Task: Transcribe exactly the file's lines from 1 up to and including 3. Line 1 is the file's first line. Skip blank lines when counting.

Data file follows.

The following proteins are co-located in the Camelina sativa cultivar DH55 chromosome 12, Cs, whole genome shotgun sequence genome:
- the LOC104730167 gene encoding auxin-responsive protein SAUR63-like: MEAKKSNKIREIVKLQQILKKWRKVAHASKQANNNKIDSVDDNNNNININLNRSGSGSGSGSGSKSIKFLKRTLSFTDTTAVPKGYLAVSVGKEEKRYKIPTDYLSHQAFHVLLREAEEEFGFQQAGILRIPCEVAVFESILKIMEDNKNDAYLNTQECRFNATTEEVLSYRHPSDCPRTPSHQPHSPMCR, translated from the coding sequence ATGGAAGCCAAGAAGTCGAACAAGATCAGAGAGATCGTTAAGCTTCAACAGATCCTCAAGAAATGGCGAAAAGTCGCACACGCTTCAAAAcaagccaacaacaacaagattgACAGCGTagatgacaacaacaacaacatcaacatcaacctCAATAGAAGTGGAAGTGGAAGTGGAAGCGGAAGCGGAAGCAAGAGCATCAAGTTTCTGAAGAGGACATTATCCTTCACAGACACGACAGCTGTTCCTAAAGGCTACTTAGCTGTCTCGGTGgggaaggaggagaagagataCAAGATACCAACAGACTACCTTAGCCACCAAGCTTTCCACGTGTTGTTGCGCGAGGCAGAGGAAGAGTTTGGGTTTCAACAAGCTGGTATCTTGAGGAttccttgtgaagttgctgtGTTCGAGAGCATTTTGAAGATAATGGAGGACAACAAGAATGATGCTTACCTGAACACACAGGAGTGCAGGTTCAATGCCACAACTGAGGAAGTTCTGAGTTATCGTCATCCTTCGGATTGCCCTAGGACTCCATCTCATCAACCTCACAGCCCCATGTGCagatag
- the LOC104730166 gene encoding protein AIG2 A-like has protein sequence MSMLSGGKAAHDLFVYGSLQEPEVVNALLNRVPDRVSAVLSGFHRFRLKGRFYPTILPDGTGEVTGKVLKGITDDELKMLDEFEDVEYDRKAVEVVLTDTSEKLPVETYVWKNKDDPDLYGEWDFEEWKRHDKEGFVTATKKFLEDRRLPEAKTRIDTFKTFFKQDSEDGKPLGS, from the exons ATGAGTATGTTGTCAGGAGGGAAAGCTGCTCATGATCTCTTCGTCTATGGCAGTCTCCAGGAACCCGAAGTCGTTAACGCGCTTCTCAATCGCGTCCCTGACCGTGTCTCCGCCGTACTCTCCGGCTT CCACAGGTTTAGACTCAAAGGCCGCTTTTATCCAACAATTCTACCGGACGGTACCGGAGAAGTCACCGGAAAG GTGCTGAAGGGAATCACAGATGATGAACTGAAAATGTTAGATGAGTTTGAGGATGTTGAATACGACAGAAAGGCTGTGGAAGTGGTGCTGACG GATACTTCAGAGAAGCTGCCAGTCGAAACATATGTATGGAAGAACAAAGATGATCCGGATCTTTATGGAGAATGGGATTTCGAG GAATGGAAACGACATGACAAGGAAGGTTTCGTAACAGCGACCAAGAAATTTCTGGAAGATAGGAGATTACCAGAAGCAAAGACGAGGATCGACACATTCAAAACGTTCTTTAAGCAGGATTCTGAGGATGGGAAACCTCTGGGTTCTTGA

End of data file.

The following proteins are co-located in the Camelina sativa cultivar DH55 chromosome 12, Cs, whole genome shotgun sequence genome:
- the LOC104730167 gene encoding auxin-responsive protein SAUR63-like: MEAKKSNKIREIVKLQQILKKWRKVAHASKQANNNKIDSVDDNNNNININLNRSGSGSGSGSGSKSIKFLKRTLSFTDTTAVPKGYLAVSVGKEEKRYKIPTDYLSHQAFHVLLREAEEEFGFQQAGILRIPCEVAVFESILKIMEDNKNDAYLNTQECRFNATTEEVLSYRHPSDCPRTPSHQPHSPMCR, translated from the coding sequence ATGGAAGCCAAGAAGTCGAACAAGATCAGAGAGATCGTTAAGCTTCAACAGATCCTCAAGAAATGGCGAAAAGTCGCACACGCTTCAAAAcaagccaacaacaacaagattgACAGCGTagatgacaacaacaacaacatcaacatcaacctCAATAGAAGTGGAAGTGGAAGTGGAAGCGGAAGCGGAAGCAAGAGCATCAAGTTTCTGAAGAGGACATTATCCTTCACAGACACGACAGCTGTTCCTAAAGGCTACTTAGCTGTCTCGGTGgggaaggaggagaagagataCAAGATACCAACAGACTACCTTAGCCACCAAGCTTTCCACGTGTTGTTGCGCGAGGCAGAGGAAGAGTTTGGGTTTCAACAAGCTGGTATCTTGAGGAttccttgtgaagttgctgtGTTCGAGAGCATTTTGAAGATAATGGAGGACAACAAGAATGATGCTTACCTGAACACACAGGAGTGCAGGTTCAATGCCACAACTGAGGAAGTTCTGAGTTATCGTCATCCTTCGGATTGCCCTAGGACTCCATCTCATCAACCTCACAGCCCCATGTGCagatag
- the LOC104730166 gene encoding protein AIG2 A-like has protein sequence MSMLSGGKAAHDLFVYGSLQEPEVVNALLNRVPDRVSAVLSGFHRFRLKGRFYPTILPDGTGEVTGKVLKGITDDELKMLDEFEDVEYDRKAVEVVLTDTSEKLPVETYVWKNKDDPDLYGEWDFEEWKRHDKEGFVTATKKFLEDRRLPEAKTRIDTFKTFFKQDSEDGKPLGS, from the exons ATGAGTATGTTGTCAGGAGGGAAAGCTGCTCATGATCTCTTCGTCTATGGCAGTCTCCAGGAACCCGAAGTCGTTAACGCGCTTCTCAATCGCGTCCCTGACCGTGTCTCCGCCGTACTCTCCGGCTT CCACAGGTTTAGACTCAAAGGCCGCTTTTATCCAACAATTCTACCGGACGGTACCGGAGAAGTCACCGGAAAG GTGCTGAAGGGAATCACAGATGATGAACTGAAAATGTTAGATGAGTTTGAGGATGTTGAATACGACAGAAAGGCTGTGGAAGTGGTGCTGACG GATACTTCAGAGAAGCTGCCAGTCGAAACATATGTATGGAAGAACAAAGATGATCCGGATCTTTATGGAGAATGGGATTTCGAG GAATGGAAACGACATGACAAGGAAGGTTTCGTAACAGCGACCAAGAAATTTCTGGAAGATAGGAGATTACCAGAAGCAAAGACGAGGATCGACACATTCAAAACGTTCTTTAAGCAGGATTCTGAGGATGGGAAACCTCTGGGTTCTTGA